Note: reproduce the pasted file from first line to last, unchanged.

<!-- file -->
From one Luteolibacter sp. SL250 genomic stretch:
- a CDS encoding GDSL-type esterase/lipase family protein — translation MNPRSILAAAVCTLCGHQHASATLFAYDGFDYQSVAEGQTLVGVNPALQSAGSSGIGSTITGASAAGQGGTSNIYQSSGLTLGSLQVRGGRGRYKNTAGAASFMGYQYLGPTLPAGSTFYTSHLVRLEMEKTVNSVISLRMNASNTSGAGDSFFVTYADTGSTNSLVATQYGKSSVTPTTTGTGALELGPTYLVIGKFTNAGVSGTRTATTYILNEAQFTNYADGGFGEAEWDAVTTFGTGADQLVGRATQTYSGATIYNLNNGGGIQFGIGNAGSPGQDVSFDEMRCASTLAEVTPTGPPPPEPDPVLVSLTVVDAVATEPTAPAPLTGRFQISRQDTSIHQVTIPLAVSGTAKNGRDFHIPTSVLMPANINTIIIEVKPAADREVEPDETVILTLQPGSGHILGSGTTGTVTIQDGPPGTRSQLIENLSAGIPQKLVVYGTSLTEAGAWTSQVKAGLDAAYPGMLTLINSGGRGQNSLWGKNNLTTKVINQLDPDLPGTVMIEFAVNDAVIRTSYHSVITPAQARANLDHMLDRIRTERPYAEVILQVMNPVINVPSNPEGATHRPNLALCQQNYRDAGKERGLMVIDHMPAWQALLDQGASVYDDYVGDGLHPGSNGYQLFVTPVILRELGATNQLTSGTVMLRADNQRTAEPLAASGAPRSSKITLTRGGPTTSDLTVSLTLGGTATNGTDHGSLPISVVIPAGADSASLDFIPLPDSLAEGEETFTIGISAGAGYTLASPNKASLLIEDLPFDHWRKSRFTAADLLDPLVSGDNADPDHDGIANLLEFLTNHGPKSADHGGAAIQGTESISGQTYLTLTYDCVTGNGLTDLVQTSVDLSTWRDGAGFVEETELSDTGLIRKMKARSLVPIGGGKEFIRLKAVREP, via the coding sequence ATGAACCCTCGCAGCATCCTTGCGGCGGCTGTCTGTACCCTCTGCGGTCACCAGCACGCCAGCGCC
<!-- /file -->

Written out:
From one Luteolibacter sp. SL250 genomic stretch:
- a CDS encoding GDSL-type esterase/lipase family protein — translation MNPRSILAAAVCTLCGHQHASATLFAYDGFDYQSVAEGQTLVGVNPALQSAGSSGIGSTITGASAAGQGGTSNIYQSSGLTLGSLQVRGGRGRYKNTAGAASFMGYQYLGPTLPAGSTFYTSHLVRLEMEKTVNSVISLRMNASNTSGAGDSFFVTYADTGSTNSLVATQYGKSSVTPTTTGTGALELGPTYLVIGKFTNAGVSGTRTATTYILNEAQFTNYADGGFGEAEWDAVTTFGTGADQLVGRATQTYSGATIYNLNNGGGIQFGIGNAGSPGQDVSFDEMRCASTLAEVTPTGPPPPEPDPVLVSLTVVDAVATEPTAPAPLTGRFQISRQDTSIHQVTIPLAVSGTAKNGRDFHIPTSVLMPANINTIIIEVKPAADREVEPDETVILTLQPGSGHILGSGTTGTVTIQDGPPGTRSQLIENLSAGIPQKLVVYGTSLTEAGAWTSQVKAGLDAAYPGMLTLINSGGRGQNSLWGKNNLTTKVINQLDPDLPGTVMIEFAVNDAVIRTSYHSVITPAQARANLDHMLDRIRTERPYAEVILQVMNPVINVPSNPEGATHRPNLALCQQNYRDAGKERGLMVIDHMPAWQALLDQGASVYDDYVGDGLHPGSNGYQLFVTPVILRELGATNQLTSGTVMLRADNQRTAEPLAASGAPRSSKITLTRGGPTTSDLTVSLTLGGTATNGTDHGSLPISVVIPAGADSASLDFIPLPDSLAEGEETFTIGISAGAGYTLASPNKASLLIEDLPFDHWRKSRFTAADLLDPLVSGDNADPDHDGIANLLEFLTNHGPKSADHGGAAIQGTESISGQTYLTLTYDCVTGNGLTDLVQTSVDLSTWRDGAGFVEETELSDTGLIRKMKARSLVPIGGGKEFIRLKAVREP, via the coding sequence ATGAACCCTCGCAGCATCCTTGCGGCGGCTGTCTGTACCCTCTGCGGTCACCAGCACGCCAGCGCC